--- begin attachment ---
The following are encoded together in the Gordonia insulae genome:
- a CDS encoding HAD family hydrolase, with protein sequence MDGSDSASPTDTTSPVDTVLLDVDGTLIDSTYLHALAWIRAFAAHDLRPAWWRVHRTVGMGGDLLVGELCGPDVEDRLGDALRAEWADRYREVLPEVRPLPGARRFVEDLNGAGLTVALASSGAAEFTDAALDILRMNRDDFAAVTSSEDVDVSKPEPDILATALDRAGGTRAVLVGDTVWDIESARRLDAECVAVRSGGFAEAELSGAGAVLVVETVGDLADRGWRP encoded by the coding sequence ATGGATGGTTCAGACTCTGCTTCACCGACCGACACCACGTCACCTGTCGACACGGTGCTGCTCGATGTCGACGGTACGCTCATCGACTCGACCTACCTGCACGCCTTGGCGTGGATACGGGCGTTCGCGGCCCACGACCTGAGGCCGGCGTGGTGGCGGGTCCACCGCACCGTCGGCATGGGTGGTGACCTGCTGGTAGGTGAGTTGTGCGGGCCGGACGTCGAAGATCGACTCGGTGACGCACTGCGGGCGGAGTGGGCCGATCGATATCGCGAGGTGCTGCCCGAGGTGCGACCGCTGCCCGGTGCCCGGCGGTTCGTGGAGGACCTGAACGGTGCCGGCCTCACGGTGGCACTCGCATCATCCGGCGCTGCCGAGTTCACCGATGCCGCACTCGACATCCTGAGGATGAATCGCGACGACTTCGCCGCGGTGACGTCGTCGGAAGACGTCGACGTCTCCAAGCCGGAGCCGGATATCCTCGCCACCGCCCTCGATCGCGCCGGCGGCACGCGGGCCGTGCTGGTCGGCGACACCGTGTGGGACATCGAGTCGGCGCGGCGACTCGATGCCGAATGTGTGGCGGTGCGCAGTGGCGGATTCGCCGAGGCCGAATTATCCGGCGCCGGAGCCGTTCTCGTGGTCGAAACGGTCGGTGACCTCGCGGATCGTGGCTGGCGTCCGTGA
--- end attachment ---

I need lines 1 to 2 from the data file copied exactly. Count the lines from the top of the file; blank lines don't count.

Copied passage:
The following are encoded together in the Gordonia insulae genome:
- a CDS encoding HAD family hydrolase, with protein sequence MDGSDSASPTDTTSPVDTVLLDVDGTLIDSTYLHALAWIRAFAAHDLRPAWWRVHRTVGMGGDLLVGELCGPDVEDRLGDALRAEWADRYREVLPEVRPLPGARRFVEDLNGAGLTVALASSGAAEFTDAALDILRMNRDDFAAVTSSEDVDVSKPEPDILATALDRAGGTRAVLVGDTVWDIESARRLDAECVAVRSGGFAEAELSGAGAVLVVETVGDLADRGWRP encoded by the coding sequence ATGGATGGTTCAGACTCTGCTTCACCGACCGACACCACGTCACCTGTCGACACGGTGCTGCTCGATGTCGACGGTACGCTCATCGACTCGACCTACCTGCACGCCTTGGCGTGGATACGGGCGTTCGCGGCCCACGACCTGAGGCCGGCGTGGTGGCGGGTCCACCGCACCGTCGGCATGGGTGGTGACCTGCTGGTAGGTGAGTTGTGCGGGCCGGACGTCGAAGATCGACTCGGTGACGCACTGCGGGCGGAGTGGGCCGATCGATATCGCGAGGTGCTGCCCGAGGTGCGACCGCTGCCCGGTGCCCGGCGGTTCGTGGAGGACCTGAACGGTGCCGGCCTCACGGTGGCACTCGCATCATCCGGCGCTGCCGAGTTCACCGATGCCGCACTCGACATCCTGAGGATGAATCGCGACGACTTCGCCGCGGTGACGTCGTCGGAAGACGTCGACGTCTCCAAGCCGGAGCCGGATATCCTCGCCACCGCCCTCGATCGCGCCGGCGGCACGCGGGCCGTGCTGGTCGGCGACACCGTGTGGGACATCGAGTCGGCGCGGCGACTCGATGCCGAATGTGTGGCGGTGCGCAGTGGCGGATTCGCCGAGGCCGAATTATCCGGCGCCGGAGCCGTTCTCGTGGTCGAAACGGTCGGTGACCTCGCGGATCGTGGCTGGCGTCCGTGA